Surely seventy Five years could not have passed so fast

Leaving the old figure in the mirror I observe when I pass

For I’m still young at heart,

From that young age I’m not ready to depart

 

How old is seventy five years anyway

When one is young that age seems so far away

Someone once said he/she is just as old as they feel

So, beloved, In my heart I’m still YOUNG enough to climb a hill

 

Please don’t write me off as being old just yet

The Lord surely knows how much time I have left

But while He allows me to live, love and laugh

I’m young in mind, enjoying youth while He allows it to last

O, yes another year is just about to end

Seems just the other day it only began

Which indicates we need to be busy all the time

Doing things, by looking back, will bring joy to our mind

 

Bill Sexton, December 23, 2003

 

 

 

December 25, 1928 —-2003

Reprints of Works by William C. Sexton

Posts in this category will be articles, sermon outlines, and various other works of William C. Sexton. Brother sexton was born in Cameron, Oklahoma on December 25, 1928 and died in Fort Smith, Arkansas on May 8, 2006.

He was a minister for churches of Christ for 49 years, serving churches in Kearney, MO; Lowell, IN; St. Joseph, MO.; Wichita, KS; Manhattan, KS; Kansas City, MO; Van Buren, AR; as well as many other communities. He was also a prolific writer, being published in brotherhood papers, Guardian of Truth, The Preceptor, Searching the Scriptures and many others. He also edited and published church bulletins for local churches with which he worked. During the latter years of his life he published an electronic bulletin that he called A Christians Voice. He emailed ACV to individual Christians and small congregations with whom he was working at the time of his death.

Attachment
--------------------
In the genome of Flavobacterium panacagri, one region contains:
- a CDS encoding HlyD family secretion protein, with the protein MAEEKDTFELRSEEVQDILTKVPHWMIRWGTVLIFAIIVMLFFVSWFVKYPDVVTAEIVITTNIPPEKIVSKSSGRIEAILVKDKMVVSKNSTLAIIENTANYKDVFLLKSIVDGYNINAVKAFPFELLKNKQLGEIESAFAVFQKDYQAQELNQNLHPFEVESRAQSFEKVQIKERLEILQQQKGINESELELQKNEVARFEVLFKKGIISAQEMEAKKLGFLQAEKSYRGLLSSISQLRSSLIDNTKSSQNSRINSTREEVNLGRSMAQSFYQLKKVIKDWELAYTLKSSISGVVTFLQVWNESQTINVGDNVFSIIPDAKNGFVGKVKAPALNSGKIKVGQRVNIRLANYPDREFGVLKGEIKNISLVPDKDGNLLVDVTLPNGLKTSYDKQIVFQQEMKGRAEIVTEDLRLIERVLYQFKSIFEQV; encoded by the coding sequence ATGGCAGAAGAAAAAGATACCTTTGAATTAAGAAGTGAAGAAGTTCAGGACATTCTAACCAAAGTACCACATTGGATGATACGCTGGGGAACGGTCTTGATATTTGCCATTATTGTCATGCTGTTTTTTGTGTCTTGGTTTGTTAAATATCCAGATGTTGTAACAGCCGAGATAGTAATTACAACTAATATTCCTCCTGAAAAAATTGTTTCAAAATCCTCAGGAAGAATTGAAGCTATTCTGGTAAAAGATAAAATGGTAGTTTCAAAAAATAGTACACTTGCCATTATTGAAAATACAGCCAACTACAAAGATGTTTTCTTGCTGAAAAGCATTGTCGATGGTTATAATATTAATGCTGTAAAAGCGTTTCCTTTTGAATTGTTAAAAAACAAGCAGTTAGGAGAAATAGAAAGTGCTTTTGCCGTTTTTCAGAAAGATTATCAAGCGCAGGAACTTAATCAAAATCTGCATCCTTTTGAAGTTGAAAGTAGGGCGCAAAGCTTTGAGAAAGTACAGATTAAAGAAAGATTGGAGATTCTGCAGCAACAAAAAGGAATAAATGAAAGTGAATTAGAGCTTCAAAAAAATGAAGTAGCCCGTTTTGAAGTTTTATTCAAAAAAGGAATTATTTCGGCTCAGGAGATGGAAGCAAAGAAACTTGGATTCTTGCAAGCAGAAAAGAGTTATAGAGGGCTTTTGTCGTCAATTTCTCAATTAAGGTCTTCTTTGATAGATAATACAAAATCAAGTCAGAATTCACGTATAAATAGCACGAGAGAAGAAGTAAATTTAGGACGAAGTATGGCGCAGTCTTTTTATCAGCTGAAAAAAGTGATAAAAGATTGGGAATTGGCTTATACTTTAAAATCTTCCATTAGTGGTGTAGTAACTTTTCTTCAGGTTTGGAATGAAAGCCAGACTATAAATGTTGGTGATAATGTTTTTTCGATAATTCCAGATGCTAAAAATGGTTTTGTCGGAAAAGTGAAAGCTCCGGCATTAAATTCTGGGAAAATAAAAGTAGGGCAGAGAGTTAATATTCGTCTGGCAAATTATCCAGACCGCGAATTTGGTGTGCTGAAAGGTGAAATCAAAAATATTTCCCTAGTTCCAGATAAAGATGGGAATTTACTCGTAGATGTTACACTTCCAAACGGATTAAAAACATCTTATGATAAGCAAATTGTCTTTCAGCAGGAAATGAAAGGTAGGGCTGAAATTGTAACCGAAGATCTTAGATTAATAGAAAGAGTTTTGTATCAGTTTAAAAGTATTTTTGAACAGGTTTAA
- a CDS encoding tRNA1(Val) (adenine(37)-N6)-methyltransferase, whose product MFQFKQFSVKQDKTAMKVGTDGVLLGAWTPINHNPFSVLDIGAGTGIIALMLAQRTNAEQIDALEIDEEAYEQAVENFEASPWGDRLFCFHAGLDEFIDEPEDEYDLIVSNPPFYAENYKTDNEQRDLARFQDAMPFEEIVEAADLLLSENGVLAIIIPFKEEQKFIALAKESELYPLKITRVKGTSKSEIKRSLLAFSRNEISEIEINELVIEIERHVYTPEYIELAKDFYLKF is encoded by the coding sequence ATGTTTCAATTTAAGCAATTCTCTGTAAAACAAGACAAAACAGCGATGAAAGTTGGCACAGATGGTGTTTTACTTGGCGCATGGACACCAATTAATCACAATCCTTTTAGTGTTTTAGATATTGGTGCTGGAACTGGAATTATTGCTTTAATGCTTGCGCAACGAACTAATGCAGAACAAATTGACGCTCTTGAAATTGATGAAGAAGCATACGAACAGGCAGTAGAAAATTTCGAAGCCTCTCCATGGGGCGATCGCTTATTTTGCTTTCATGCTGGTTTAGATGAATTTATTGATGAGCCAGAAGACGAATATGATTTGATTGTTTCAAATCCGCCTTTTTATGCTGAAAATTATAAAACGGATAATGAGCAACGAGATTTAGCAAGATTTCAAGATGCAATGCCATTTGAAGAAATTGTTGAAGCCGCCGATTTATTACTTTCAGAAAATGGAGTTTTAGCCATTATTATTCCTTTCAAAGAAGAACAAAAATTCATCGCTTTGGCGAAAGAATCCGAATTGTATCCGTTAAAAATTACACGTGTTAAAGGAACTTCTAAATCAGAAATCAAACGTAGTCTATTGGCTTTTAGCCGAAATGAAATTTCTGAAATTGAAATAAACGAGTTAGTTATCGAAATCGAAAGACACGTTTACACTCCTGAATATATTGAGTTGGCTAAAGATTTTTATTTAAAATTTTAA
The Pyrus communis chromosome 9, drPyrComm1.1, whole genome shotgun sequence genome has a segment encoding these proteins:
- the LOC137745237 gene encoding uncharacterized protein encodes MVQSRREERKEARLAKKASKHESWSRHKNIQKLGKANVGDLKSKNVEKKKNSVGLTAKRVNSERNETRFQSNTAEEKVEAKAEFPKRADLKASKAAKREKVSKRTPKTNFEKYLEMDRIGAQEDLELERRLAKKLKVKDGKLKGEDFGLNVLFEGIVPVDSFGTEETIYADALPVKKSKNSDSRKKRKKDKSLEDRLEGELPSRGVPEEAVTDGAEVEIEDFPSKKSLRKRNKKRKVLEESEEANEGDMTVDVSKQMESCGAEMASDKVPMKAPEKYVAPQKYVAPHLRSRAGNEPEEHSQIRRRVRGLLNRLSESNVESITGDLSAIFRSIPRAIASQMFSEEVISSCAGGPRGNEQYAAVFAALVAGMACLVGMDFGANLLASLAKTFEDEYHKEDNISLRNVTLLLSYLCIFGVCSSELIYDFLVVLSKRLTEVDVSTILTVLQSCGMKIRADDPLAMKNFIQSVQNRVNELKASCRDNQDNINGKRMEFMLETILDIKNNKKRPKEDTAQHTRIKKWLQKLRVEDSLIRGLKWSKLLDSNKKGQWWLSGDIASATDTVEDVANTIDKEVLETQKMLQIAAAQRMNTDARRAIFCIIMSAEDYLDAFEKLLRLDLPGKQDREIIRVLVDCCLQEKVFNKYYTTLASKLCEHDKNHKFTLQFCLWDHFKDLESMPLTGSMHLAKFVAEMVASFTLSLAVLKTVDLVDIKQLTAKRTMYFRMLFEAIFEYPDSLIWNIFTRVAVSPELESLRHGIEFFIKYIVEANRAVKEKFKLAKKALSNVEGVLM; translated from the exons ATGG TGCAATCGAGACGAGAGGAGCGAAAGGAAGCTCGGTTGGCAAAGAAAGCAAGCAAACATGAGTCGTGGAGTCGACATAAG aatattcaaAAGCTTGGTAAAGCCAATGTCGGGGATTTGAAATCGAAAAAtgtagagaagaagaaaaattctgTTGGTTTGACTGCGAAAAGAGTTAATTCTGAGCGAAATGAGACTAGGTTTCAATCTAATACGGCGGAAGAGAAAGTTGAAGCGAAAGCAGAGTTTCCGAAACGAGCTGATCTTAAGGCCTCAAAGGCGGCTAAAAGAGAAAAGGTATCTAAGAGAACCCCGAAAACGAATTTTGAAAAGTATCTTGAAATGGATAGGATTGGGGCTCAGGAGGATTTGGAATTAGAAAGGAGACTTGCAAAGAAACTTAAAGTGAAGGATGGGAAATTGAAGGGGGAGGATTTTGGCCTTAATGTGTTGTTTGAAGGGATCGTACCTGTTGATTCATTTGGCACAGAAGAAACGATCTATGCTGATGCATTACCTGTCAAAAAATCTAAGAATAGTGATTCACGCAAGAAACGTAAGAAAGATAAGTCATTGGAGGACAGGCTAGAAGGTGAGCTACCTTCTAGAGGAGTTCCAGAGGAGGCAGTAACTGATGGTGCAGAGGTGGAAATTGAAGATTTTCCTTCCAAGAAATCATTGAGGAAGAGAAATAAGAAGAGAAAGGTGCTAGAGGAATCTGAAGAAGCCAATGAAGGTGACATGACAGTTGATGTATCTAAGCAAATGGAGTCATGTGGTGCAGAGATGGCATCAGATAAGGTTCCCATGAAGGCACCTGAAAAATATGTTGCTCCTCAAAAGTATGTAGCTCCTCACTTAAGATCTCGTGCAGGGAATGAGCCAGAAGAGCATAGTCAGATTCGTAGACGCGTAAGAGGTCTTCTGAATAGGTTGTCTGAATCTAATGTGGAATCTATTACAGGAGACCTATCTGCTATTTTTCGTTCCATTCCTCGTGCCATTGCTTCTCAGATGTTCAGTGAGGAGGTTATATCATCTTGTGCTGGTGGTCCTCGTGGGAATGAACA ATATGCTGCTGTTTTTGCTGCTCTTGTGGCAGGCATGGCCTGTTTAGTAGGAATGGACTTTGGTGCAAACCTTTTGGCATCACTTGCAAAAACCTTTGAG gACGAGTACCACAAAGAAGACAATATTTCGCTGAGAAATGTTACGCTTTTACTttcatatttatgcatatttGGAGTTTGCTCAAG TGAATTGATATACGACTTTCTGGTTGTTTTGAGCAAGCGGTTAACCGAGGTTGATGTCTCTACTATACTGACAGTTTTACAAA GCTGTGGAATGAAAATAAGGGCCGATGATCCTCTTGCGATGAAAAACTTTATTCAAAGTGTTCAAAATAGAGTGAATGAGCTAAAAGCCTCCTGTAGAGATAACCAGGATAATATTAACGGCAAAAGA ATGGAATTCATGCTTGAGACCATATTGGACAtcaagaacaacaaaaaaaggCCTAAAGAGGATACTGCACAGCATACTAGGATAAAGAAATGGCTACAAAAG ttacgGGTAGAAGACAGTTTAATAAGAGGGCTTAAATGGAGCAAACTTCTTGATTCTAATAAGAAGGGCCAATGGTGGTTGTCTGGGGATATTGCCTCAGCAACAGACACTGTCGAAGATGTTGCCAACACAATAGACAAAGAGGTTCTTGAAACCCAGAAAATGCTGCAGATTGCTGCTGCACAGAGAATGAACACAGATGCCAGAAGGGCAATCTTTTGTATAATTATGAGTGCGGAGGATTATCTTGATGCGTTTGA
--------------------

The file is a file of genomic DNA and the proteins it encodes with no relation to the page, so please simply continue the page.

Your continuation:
The Disciplines of Life: Discernment, Decision and Duty

This is the fourth article in our series, The Disciplines of Life. We have studied: Solitude, Discipleship and Dependability & Determination thus far. There are many disciplines that should be evident in the life of the Christian. In this article, we want to look at the disciplines of discernment, decision, and duty.

As we have been emphasizing in this series, these are called “disciplines” because they are not acquired without deliberate effort. Discipline is “Training that corrects, molds, or perfects the mental faculties or moral character” (Webster’s Ninth New Collegiate Dictionary, p. 360). Please consider …

 

Discernment

One of the disciplines of life that we must develop is that of discernment. As we go through life, we are impacted by people, places and events. We might consider those things stimuli (i.e. something that incites to action or exertion or quickens action, feeling, thought, etc.). As Christians, it is important that we exercise discernment in determining the source of those stimuli; are they of God or of Satan?

 

The writer of the Hebrew letter tells us that we must be disciplined to discern both good and evil and that this is a work of spiritual maturity (Heb. 5:11-14). One who has not fed upon the Word of God, first with the “milk,” and then progressing to the “strong meat” (KJV) of the Word is NOT able to properly make these right decisions!